Chris Dixon on the problem with taking seed money from big VCs: http://j.mp/2BHIPe. Some solutions: http://j.mp/4hFSsL

I agree. I think there’s cachet value in having a large VC invest and based on Chris’s (IMO correct) views you need to decide if that value is worth the extra equity you’re giving up. The only scenario I can think of where cachet adds tangible value for founders is if you’re grooming the business for IPO or exit.


An immaginary conversation about immigration with Glenn Beck

Update: I wrote this blog entry and then predictably, I unposted it after my more diplomatic side took over. But it got out via my RSS feed anyway and a friend enjoyed it. So here it is in all it’s left wing liberal glory. I’m switching the published date to today. Enjoy.

I’m an immigrant.glennBeckXenophobe

“Oooh nasty! Are you here to send your dirty kids to our schools?”

No.

“Are you going to leech of our social security?”

No

“Are you going to steal jobs from my family and my kids?”

No.

“Are you going to rip off our great health care system and then scuttle back to the dirty little hole you came from?”

Um, no. Hey I didn’t accidentally cross the Canadian border did I?

“So what are you doing in this here land of the free and home of the brave boy?”

I’m here to create jobs for your kids. I moved here in 2003. Since then I’ve created four technology startups with the goal of building a profitable business, bringing foreign currency to the United States and creating jobs for Americans. I created one of the worlds largest job search engines to help Americans find jobs. I currently run a software business who’s products are used by over 300,000 websites world-wide and that brings foreign currency to the USA.

“Oh come now. You’re just taking money away from American investors.”

Actually most of my investors are self-made and are also immigrants. Some of them helped create Google, that great company co-founded by Sergei Brin, also an immigrant.

“So what’s your point?”

Well my point is that I’m surprised I have to have this conversation with you at all my little xenophobic marshmallow-faced friend. You may not realize it but you are costing this country billions in future earnings with your crappy attitude. Immigrant entrepreneurs are feeling pretty damn unappreciated thanks to you.

“OK so what are you going to do? Move to Russia or something?”

Actually Chile is sounding pretty good right now and is probably going to steal a truckload of talent that would have created millions of jobs and billions in future taxable dollars for the USA. If you invest $500,000 over 5 years, they’ll give you permanent residency, $30,000 to visit and explore Chile for due diligence, another $30,000 to launch your company in Chile, give you up to $1 Million for rent if you’re in one of their tech centers, up to $25,000 per year for training expenses for each of the locals you hire from one of their excellent engineering schools. You can even bring your own talented people to the country from anywhere in the world and Chile will pay for their training too. They’ll pay 40% of your costs if you want to build your own office up to $2 Million. And if your talented friends want to move to Chile they automatically get a working visa if they get a legitimate job.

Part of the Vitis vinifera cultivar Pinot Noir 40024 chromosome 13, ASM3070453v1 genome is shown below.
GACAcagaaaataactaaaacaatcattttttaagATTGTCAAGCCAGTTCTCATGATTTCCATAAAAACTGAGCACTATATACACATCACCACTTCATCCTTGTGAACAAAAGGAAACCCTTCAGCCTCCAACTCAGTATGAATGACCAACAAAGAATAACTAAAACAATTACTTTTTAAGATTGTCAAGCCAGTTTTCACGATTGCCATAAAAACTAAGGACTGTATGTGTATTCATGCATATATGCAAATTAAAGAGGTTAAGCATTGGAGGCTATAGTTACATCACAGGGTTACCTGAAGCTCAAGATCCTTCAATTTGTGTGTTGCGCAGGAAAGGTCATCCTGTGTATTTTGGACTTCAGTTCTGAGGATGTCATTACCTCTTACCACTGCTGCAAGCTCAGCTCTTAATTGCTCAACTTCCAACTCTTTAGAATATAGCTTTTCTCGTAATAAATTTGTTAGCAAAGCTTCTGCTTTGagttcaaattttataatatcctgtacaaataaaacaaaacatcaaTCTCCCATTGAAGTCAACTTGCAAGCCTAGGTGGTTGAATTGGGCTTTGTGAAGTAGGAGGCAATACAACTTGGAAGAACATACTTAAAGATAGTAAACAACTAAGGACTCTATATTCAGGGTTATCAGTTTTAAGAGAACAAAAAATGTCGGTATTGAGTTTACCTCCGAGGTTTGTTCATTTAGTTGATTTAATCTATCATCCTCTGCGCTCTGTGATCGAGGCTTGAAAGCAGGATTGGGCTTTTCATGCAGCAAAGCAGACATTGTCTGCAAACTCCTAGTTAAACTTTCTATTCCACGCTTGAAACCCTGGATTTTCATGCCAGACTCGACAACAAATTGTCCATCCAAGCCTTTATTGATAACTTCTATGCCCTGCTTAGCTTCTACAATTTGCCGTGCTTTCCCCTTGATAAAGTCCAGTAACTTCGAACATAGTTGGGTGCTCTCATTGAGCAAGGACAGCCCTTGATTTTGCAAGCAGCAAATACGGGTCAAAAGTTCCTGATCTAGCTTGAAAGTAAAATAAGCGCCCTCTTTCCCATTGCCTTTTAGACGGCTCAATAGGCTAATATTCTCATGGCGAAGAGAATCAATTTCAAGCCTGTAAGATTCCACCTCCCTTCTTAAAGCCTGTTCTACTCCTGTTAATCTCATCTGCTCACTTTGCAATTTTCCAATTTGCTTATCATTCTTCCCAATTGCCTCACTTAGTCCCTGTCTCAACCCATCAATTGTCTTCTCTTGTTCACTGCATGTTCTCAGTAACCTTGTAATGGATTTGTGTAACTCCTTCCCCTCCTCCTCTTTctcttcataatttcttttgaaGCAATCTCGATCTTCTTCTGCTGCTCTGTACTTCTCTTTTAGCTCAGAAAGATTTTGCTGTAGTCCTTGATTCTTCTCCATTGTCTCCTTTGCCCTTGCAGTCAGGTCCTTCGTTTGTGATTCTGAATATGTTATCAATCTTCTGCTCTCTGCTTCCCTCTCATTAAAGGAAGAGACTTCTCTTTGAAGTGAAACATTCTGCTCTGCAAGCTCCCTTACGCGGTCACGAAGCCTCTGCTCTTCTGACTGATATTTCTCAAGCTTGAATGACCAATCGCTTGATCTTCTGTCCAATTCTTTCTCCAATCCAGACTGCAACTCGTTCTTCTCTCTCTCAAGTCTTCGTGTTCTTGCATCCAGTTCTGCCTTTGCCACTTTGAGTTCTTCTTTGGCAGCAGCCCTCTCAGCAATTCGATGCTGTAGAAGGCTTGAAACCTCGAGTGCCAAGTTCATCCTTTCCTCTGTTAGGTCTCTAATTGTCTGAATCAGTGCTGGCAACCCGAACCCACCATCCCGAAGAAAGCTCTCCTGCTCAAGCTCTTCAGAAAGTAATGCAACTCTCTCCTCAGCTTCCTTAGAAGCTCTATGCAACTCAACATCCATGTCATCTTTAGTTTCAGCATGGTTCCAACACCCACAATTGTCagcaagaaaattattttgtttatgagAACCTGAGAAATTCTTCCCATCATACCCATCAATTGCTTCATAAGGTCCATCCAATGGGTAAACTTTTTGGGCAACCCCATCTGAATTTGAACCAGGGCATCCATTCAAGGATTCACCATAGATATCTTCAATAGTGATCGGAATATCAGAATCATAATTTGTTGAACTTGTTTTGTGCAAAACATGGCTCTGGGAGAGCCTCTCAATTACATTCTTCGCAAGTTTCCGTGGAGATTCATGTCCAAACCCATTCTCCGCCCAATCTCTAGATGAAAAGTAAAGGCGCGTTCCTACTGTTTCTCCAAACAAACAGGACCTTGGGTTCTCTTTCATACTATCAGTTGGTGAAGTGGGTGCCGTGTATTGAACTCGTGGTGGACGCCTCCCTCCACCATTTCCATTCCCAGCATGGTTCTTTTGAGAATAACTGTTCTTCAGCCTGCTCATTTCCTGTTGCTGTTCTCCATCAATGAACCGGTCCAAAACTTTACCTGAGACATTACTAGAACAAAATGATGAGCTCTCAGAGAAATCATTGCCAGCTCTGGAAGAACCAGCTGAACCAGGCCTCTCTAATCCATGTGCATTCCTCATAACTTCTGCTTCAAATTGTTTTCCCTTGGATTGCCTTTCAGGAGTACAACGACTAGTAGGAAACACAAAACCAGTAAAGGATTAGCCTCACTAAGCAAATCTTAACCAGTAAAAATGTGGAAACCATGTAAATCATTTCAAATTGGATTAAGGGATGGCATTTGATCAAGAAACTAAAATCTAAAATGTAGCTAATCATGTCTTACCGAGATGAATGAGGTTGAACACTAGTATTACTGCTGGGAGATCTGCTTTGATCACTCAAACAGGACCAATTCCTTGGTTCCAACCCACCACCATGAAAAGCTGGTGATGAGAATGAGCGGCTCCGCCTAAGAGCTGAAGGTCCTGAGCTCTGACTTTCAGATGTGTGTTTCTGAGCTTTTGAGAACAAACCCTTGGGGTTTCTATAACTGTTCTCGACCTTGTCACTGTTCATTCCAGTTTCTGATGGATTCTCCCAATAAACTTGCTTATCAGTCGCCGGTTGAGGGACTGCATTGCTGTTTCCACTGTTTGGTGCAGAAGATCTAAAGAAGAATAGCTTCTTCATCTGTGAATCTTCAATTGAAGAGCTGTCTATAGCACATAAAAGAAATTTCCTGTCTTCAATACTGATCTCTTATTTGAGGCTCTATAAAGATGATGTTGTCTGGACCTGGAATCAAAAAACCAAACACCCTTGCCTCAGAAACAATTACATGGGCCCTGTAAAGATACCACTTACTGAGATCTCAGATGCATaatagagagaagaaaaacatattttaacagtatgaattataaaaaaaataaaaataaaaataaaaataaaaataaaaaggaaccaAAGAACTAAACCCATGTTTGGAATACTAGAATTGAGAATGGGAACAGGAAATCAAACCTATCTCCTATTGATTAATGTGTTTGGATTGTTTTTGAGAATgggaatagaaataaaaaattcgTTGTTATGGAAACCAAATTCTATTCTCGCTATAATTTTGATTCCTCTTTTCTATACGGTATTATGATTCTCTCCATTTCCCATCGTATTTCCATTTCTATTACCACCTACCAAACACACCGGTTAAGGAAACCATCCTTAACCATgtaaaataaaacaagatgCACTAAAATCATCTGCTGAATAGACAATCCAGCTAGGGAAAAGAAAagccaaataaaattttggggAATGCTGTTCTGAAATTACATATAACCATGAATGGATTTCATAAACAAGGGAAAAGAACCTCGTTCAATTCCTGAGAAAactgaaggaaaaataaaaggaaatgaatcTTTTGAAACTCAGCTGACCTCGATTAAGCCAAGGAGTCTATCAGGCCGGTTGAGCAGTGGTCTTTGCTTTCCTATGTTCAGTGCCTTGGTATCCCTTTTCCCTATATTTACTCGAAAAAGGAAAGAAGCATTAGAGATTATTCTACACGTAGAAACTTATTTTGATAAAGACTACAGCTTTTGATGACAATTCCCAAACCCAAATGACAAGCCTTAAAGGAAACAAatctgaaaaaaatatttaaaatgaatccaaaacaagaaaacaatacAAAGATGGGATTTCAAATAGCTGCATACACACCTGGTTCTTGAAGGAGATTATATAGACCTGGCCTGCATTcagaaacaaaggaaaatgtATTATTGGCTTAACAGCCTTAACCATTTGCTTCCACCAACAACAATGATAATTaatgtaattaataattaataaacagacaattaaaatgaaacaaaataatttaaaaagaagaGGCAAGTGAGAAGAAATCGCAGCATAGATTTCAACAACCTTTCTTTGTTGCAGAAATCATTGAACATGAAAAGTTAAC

“So go! American’s are a tough breed. We know how to take care of ourselves!”

Actually, you’ve been relying on us immigrant types for some time now. Albert Einstein immigrated to the United States and brought with him the physics you needed to create the first atomic bomb. Wernher Von Braun and 1,600 other scientists and engineers were brought to the United States post World War 2 as part of operation paperclip and Von Braun and his men were the creators of the Saturn V rocket that took the US to the moon. The space race gave birth to Silicon Valley, much of which continues to be powered by immigrant intellects today. Over half of all Valley Startups and one quarter of all American tech companies are started by immigrants.

“So what the hell do you want me to do?”

I want you to stop promoting a culture of xenophobia in this country. I want you to start thinking about what an opportunity this country has right now because, for all the America haters out there, there are still boatloads of PhD’s and business creators who want to come to this country. All we have to do is open our front doors to them and make them feel welcome. We don’t even have to throw tax dollars at them. They are self sufficient and through fulfilling their own dreams they’ll help fulfill the dreams you have for your children.

americanBorders

CO

I’m in Colorado in a semi-rural area in Elbert County in the town of Elizabeth. I get a lot of work done here because there’s not much going on. This is taken from my macbook’s webcam pointed out the window.

co1

Great interview with Columbia’s Bruce Greenwald on value investing

There’s a spectacular interview on ft.com today with my favorite FT journalist John Authers with Bruce Greenwald who teaches Ben Graham’s value investing course at Columbia.

Bruce talks about behavioural finance and the irrationality of investors, the often ignored mathematical realities of the market, the brutality and danger of short selling (all short sales are treated as short term capital gains), the power and value of franchise and much more!

I love his constant reminder of what value actually means: First look at the balance sheet, then current earnings ignoring growth.

He does a great fast analysis of why even value investors got caught with Fannie and Freddie because they misanalysed the balance sheet.